She is a rapper, singer-songwriter, record producer, dancer and actress. Elliott worked as a songwriter and producer before getting her own record label. She and Timbaland worked together as a songwriting/production team, crafting tracks for acts including SWV and 702, but the most notable of them was Aaliyah. The pair wrote and produced nine tracks for Aaliyah's 1996 second album, “One in a Million,” among them the hit singles “If Your Girl Only Knew,” “One in a Million,” “Hot Like Fire” and “4 Page Letter.” Elliott contributed background vocals and guest raps to nearly all of the tracks on which she and Timbaland worked. Elliott and Timbaland continued to work together for other artists, later creating hits for artists such as Total on 1997’s “What About Us,” Nicole Wray on 1998’s “Make It Hot” and Destiny's Child on 1998’s “Get on the Bus,” as well as one final hit for Aaliyah, “I Care 4 U” before her death in 2001. Elliott, with record sales of over 30 million in the United States, is the only female rapper to have six albums certified platinum by the RIAA, including one double platinum for her 2002 album Under Construction. With success as a performer, songwriter and producer, Elliott became hip-hop's first female mogul. In early 2006, Elliott's single and video for "We Run This" was released with heavy airplay on VH1, MTV, and BET. It served as the lead single for the soundtrack to the gymnastics-themed filmStick it. On September 11, 2013, Elliott directed her protégée Sharaya J's latest music video, "Smash Up the Place"/"Snatch Yo Wigs," which became Elliott's first directing since "Ching-a-Ling"

Awards /Honors:

American Music Awards

  • 2005 Won American Music Award
  • 2003 Got nomination for American Music Award

ASCAP Film and Television Music Awards

  • 2002 Won ASCAP Award

BET Awards

  • 2002, 2003, 2004, 2005, 2006 and 2008 Won BET Award
  • 2005 and 2006 Got nomination for BET Award

BET Hip-Hop Awards

  • 2006 Got nomination for BET Hip-Hop Award

Billboard Music Awards

  • 2005 Got nomination for Billboard Music Award

Billboard Video Music Awards

  • 1997 Won Billboard Video Music Award

Brit Awards

  • 2006 Got nomination for Brit Award

Dirty Awards

  • 2005 Won Dirty Award
  • 2005 Got nomination for Dirty Award

Grammy Awards

  • 2002, 2003 and 2004 Won Grammy Award
  • 2006, 2007, 2008 Got nomination for Grammy Award

International Dance Music Awards

  • 2006 Got nomination for International Dance Music Award

Mobo Awards

  • 2001 Won Mobo Award
  • 2005 Got nomination for Mobo Award

MTV Europe Music Awards

  • 2005 and 2006 Got nomination for MTV Europe Music Award

MTV Video Music Awards

  • 2003 and 2005 Won MTV VideoMusic Award
  • 2003, 2004 and 2005 Got nomination for MTV Video Music Award

Soul Train Lady of Soul Awards

  • 2001, 2001, 2002, 2003 and 2005 Won Soul Train Lady of Soul Award

Soul Train Music Awards

  • 2002, 2003 and 2005 Won Soul Train Music Award

Teen Choice Awards

  • 2005 Got nomination for Teen Choice Award

Vibe Awards

  • 2003 Won VibeAward
  • 2005 Got nominationfor Vibe Award



  • All That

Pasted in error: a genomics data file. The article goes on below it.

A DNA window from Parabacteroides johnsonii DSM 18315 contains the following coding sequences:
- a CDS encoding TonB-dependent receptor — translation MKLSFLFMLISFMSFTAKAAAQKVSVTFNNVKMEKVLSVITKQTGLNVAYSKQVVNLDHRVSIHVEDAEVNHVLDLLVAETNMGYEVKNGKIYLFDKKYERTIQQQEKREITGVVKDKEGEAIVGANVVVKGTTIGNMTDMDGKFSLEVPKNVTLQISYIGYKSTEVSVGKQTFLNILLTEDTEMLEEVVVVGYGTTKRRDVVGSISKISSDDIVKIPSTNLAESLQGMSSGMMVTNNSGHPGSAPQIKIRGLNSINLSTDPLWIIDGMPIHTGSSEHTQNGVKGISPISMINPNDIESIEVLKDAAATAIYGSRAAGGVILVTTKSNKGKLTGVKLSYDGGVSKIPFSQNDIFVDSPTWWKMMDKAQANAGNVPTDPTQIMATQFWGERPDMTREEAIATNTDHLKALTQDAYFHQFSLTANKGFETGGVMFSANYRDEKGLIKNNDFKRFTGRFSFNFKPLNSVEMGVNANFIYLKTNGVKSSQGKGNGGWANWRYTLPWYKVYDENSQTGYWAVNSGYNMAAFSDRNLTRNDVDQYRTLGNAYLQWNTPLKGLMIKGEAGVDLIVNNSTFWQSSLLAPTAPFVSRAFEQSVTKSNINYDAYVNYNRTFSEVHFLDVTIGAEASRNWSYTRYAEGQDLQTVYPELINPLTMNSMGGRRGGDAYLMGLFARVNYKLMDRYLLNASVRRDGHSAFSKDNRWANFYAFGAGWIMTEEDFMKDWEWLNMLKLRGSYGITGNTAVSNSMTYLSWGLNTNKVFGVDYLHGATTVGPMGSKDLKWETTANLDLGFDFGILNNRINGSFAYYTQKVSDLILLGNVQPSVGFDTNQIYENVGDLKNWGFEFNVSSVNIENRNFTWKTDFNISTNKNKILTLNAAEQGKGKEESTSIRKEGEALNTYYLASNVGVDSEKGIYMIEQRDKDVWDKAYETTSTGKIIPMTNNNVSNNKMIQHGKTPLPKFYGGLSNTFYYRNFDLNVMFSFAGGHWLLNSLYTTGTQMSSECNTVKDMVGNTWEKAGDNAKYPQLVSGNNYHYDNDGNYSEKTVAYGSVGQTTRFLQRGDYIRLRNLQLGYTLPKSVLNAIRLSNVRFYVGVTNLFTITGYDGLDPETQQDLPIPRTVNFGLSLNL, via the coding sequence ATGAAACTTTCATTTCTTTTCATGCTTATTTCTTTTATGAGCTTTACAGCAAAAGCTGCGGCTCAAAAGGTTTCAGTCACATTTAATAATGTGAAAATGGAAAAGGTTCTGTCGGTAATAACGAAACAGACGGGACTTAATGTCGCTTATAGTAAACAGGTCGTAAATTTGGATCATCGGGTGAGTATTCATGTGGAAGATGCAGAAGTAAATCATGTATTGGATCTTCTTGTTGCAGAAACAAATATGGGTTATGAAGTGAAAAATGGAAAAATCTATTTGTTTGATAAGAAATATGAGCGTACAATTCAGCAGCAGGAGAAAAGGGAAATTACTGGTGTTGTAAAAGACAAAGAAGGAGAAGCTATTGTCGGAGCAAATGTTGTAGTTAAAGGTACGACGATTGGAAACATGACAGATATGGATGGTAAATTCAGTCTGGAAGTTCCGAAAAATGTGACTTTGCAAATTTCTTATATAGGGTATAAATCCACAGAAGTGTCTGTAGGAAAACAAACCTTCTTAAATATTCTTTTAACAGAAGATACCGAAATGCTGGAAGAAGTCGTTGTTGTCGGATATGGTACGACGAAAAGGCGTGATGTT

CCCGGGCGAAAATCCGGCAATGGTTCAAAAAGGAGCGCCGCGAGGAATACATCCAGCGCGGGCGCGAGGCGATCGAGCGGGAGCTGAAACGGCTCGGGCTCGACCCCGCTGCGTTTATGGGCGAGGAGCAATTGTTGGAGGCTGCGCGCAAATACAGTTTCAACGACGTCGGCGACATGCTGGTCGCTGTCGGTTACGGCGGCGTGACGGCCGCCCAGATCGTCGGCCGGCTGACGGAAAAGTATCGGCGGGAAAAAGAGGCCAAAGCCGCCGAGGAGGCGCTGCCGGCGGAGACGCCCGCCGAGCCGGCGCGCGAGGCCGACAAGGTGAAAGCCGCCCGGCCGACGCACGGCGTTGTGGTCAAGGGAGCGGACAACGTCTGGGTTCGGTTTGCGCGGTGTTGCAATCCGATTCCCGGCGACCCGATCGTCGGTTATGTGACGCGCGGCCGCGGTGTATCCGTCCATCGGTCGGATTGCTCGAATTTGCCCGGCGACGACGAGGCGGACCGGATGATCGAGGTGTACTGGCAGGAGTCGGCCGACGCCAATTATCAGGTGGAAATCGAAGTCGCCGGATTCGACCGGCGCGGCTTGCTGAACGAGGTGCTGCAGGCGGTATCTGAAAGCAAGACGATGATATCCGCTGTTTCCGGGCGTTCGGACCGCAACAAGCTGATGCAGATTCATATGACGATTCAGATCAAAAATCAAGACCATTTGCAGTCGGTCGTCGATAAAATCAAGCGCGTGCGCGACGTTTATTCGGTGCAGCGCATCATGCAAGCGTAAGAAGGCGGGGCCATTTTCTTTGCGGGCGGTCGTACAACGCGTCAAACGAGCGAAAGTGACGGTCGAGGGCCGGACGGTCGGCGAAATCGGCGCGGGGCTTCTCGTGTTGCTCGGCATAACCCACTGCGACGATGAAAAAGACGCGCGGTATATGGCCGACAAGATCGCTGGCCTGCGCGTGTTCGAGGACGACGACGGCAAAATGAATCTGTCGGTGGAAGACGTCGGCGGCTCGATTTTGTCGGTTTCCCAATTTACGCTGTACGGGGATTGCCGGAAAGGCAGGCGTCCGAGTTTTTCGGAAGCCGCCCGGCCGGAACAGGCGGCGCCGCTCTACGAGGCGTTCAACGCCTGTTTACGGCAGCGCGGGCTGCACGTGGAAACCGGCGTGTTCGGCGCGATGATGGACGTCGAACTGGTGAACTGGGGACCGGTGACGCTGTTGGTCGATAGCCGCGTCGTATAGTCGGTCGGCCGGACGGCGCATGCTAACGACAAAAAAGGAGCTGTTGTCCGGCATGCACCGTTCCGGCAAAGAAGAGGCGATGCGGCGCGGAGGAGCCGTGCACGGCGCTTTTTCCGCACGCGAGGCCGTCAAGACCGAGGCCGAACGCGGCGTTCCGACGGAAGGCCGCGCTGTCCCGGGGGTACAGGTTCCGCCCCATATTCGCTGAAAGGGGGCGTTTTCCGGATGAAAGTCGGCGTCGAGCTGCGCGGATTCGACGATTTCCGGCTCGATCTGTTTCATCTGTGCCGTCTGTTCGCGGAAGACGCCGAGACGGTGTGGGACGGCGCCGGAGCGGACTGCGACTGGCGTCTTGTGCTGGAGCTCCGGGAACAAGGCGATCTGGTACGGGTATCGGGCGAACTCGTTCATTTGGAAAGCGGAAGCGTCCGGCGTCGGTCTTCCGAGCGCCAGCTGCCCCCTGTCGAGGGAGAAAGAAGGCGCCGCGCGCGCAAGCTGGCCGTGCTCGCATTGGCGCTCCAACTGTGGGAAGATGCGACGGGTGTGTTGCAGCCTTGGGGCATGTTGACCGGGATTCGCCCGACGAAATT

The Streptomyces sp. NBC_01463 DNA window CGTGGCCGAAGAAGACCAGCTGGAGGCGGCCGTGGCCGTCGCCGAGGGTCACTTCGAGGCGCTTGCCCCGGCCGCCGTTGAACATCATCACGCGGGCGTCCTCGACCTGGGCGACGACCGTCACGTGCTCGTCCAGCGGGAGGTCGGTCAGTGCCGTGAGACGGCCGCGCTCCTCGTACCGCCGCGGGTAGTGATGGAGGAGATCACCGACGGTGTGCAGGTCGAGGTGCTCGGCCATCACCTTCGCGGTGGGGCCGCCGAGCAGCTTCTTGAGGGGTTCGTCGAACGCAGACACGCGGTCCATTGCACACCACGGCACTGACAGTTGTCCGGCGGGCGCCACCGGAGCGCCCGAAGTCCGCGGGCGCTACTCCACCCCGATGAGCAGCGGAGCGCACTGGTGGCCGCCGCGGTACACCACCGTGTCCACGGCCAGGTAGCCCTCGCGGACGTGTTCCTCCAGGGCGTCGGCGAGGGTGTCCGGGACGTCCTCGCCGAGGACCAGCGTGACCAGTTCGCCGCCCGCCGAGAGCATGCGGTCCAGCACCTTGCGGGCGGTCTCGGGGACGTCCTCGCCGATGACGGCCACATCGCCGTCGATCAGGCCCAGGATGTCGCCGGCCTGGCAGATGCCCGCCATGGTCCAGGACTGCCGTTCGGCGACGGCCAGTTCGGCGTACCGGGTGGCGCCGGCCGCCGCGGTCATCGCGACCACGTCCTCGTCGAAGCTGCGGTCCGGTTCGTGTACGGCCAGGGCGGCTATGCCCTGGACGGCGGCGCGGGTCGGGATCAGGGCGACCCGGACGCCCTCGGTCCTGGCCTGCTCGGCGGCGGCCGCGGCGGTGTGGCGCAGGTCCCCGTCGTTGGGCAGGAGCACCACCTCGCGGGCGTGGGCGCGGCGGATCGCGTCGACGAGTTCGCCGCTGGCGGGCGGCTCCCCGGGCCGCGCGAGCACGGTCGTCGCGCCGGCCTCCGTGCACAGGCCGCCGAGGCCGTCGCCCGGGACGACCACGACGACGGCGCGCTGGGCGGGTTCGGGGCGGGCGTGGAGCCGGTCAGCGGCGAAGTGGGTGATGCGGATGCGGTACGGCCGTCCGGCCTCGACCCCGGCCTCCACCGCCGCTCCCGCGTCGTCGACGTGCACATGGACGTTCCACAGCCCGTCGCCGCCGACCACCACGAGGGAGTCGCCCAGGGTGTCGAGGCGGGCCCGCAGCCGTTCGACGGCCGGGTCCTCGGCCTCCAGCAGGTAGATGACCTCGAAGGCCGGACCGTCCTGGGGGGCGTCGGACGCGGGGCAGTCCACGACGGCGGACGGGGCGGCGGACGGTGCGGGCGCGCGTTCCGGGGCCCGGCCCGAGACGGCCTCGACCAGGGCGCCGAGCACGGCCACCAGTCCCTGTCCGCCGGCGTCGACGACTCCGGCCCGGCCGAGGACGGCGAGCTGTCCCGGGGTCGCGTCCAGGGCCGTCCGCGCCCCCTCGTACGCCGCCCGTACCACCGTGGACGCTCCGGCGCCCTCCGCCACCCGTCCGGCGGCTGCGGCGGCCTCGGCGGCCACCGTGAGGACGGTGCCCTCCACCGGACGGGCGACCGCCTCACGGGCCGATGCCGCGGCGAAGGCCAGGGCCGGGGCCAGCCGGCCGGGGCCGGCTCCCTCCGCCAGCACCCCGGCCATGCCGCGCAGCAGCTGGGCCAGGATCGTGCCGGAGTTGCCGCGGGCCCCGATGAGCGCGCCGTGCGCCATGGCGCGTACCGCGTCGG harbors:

• Family Matters
  • FANatic
  • Mentor and the Hip-Hop Owls: A Christmas Story
  • BIOrhythm
  • E! True Hollywood Story
  • Top of the Pops
  • Ultrasound: Hip Hop Dollars
  • Extreme Makeover
  • BET Hip Hop Awards
  • E! True Hollywood Story
  • Behind the Music
  • M!Countdown What's Up LA



  • SupaDupa Fly (1997)
  • Da Real World (1999)
  • Miss E... So Addictive (2001)
  • Under Construction (2002)
  • This Is Not a Test! (2003)
  • The Cookbook (2005)
  • Block Party (TBA)

Compilation Albums

  • Respect M.E. (2006)


  • Lilith Fair (1998)
  • Rainbow World Tour (with Mariah Carey) (2000)
  • Where My Girls At? (with Lil' Kim, Mary J. Blige and 702) (2000) (cancelled)
  • Z100's NY Jingle Ball (2001)
  • Verizon Ladies First Tour (with Beyoncé, Tamia and Alicia Keys) (2004)
  • Hip Hop – Don't Stop (with Kelis and TalibKweli) (2004)
  • Keep the Dream Alive BASH (with Lil' Brianna) (2005)
  • Europe Tour (2010)


  • Hits of Miss E… The Videos Vol.1 (2001)
  • Recipe of Hits: Music Video Anthology (2005)

Quotes and Memoirs:

When you turn on your radio, you don`t always want to hear about someone shootin` some person. Even if that`s the lifestyle they live, people don`t always want to hear it.
And basically I always said when I was little that if I ever became successful or a celebrity, I would buy her this huge house and she would never have to work anymore. And I`ve done that. So I feel happy about doing that.
I feel blessed and I`ve learned so much. I just wanted to make a record where people can forget their troubles and go buck-wild.
I want to make something commercial that peoplecan pick up on.
Everybody is doing the same old thing.
I want kids of this generation to see that everything is cool, that there`s some kind of unity in hip-hop. We all found something that`s really important to us, and music is all we`ve really got.
I want people to feel the heat while they walk down the street and they`re just kick in` it.
You have to be ready to sing and perform at any time.
One thing about white people is that in their videos they don`t care. They can go out in cut-up jeans and do a video, and it`ll be large.
If I didn`t have some kind of education, then I wouldn`t be able to count my money.